Victoria Bachke (1899-1963) was born in Russia into the de Rostin family. Her father, of French descent, was a senior engineer with the Russian state railways. Victoria and her eight siblings grew up in affluent surroundings where culture, diligence and discipline were important in their day-to-day life.
In 1914 Victoria and her 11 years older sister Valentine travelled to Europe. Valentine was a singer performing in concerts in many countries. Her little sister Victoria would often accompany her, and in 1917 they came to Trondheim. Here Valentine married the musician and conductor Morten Svendsen. Victoria also settled in Trondheim, and in 1920 she married Christian Anker Bachke, a businessman and cultural personality who owned the country estate Ringve, where Peter Wessel Tordenskiold [a famous naval hero] had grown up more than 200 years earlier.
Victoria soon became involved in the town's cultural life, and was a talented performer in music, singing and drama. She thrived uncommonly well in the spotlight. As time passed Ringve came to be the focus of her energies. In 1943 Ringve was willed to the foundation Ringve Museum, and the statutes stated that two museums were to be established: One in memory of Tordenskiold, and one a music history museum.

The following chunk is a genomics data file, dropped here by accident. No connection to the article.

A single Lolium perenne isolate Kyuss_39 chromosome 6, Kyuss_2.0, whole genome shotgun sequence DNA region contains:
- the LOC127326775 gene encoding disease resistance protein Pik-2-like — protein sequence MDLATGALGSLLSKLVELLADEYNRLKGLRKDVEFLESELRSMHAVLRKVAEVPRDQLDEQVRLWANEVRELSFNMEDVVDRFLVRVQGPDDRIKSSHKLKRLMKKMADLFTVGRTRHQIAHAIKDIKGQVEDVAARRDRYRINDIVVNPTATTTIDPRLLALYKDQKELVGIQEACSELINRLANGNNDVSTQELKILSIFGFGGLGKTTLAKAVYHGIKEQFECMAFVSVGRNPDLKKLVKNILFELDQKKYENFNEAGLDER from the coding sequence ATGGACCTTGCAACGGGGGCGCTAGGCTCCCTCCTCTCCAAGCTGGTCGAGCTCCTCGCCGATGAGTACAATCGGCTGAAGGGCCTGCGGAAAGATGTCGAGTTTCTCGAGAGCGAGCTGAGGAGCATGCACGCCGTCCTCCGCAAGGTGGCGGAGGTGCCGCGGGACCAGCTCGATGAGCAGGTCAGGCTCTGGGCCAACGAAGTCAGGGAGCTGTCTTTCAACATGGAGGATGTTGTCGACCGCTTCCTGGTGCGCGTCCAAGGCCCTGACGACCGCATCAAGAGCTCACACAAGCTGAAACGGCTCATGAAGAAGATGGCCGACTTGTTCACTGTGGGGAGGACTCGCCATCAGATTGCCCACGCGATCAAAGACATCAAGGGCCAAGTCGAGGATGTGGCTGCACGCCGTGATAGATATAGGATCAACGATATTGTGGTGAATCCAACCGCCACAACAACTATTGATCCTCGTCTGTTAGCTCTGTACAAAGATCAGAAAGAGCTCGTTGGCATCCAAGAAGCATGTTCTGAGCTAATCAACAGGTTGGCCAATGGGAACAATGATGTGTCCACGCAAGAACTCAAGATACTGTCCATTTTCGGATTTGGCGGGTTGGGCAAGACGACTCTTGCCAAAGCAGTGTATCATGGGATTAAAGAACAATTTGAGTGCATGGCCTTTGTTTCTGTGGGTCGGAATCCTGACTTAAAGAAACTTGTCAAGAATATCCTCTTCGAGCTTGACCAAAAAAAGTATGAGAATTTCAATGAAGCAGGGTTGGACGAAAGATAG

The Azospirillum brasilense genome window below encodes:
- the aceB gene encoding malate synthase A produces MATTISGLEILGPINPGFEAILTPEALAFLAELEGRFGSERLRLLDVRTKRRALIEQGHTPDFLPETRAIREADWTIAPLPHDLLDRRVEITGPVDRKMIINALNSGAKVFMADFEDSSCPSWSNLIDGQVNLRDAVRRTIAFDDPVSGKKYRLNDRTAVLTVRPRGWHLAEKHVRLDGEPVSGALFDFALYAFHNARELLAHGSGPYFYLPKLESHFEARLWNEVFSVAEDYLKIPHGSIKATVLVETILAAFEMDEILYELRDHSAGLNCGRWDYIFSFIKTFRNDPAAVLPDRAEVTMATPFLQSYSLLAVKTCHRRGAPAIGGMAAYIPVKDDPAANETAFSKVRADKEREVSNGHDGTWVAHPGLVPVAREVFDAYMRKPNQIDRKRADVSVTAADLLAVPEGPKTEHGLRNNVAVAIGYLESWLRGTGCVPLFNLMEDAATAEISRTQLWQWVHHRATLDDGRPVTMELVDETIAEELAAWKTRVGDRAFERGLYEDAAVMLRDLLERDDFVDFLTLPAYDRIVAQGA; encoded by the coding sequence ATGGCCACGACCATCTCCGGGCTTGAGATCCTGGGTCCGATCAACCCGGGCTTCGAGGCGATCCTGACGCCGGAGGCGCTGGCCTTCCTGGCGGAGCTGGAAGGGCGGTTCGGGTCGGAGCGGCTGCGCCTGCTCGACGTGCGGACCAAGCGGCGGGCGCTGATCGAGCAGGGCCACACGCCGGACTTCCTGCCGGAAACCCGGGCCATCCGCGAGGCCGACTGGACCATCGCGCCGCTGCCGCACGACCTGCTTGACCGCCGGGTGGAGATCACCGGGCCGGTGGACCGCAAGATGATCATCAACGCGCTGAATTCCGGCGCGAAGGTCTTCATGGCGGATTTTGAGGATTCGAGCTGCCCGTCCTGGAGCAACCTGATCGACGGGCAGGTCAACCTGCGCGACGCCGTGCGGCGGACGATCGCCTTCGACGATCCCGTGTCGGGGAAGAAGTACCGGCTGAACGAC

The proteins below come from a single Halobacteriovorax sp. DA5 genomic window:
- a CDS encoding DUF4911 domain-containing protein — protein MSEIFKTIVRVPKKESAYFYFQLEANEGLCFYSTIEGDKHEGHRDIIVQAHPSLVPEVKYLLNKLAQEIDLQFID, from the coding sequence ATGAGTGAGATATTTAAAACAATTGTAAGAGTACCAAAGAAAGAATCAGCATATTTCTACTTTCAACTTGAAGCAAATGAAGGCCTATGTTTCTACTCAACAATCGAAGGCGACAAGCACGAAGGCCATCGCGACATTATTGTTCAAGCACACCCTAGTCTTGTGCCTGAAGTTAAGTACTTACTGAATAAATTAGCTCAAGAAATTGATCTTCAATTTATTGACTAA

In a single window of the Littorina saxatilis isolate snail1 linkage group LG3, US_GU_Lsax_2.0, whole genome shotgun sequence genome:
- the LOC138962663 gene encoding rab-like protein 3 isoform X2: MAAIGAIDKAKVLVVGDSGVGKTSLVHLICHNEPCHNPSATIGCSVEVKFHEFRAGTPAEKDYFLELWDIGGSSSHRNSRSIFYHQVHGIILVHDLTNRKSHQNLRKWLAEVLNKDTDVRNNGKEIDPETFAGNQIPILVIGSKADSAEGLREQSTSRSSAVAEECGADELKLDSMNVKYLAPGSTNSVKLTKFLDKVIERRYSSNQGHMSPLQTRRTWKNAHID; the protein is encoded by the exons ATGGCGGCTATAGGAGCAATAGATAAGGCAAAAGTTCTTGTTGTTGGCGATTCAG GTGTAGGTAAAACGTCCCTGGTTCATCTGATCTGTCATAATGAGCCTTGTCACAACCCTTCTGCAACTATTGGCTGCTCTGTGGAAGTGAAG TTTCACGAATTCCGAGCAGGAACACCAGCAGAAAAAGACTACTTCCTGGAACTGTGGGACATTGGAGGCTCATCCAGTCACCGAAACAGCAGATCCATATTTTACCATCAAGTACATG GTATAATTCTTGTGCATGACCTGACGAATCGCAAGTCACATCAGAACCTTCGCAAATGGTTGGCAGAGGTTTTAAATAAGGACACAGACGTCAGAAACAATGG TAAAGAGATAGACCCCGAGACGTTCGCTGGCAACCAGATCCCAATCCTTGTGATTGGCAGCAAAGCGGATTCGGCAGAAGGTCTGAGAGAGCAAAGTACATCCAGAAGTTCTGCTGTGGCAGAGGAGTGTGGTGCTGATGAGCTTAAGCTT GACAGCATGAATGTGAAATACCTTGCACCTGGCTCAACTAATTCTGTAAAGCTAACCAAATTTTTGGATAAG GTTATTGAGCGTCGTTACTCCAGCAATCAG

Victoria Bachke's efforts to acquire the unique music history collections are legendary. Not a person with inhibitions, this has resulted in a plethora of treasures from Norway and abroad now housed at Ringve. The Tordenskiold museum opened in 1950, Ringve Museum in 1952. In later years the latter has developed into one of the most popular attractions in Trondheim.
Today, Ringve Museum is Norway's national museum for music and music instruments. Tordenskiold's memorial is maintained in a separate exhibition in the Manor building. Victoria Bache's urn stands in a bricked niche at Ringve.
Recommended reading: Jan Voigt: Fru Victoria til Ringve [Lady Victoria of Ringve]. Cappelen, 1984.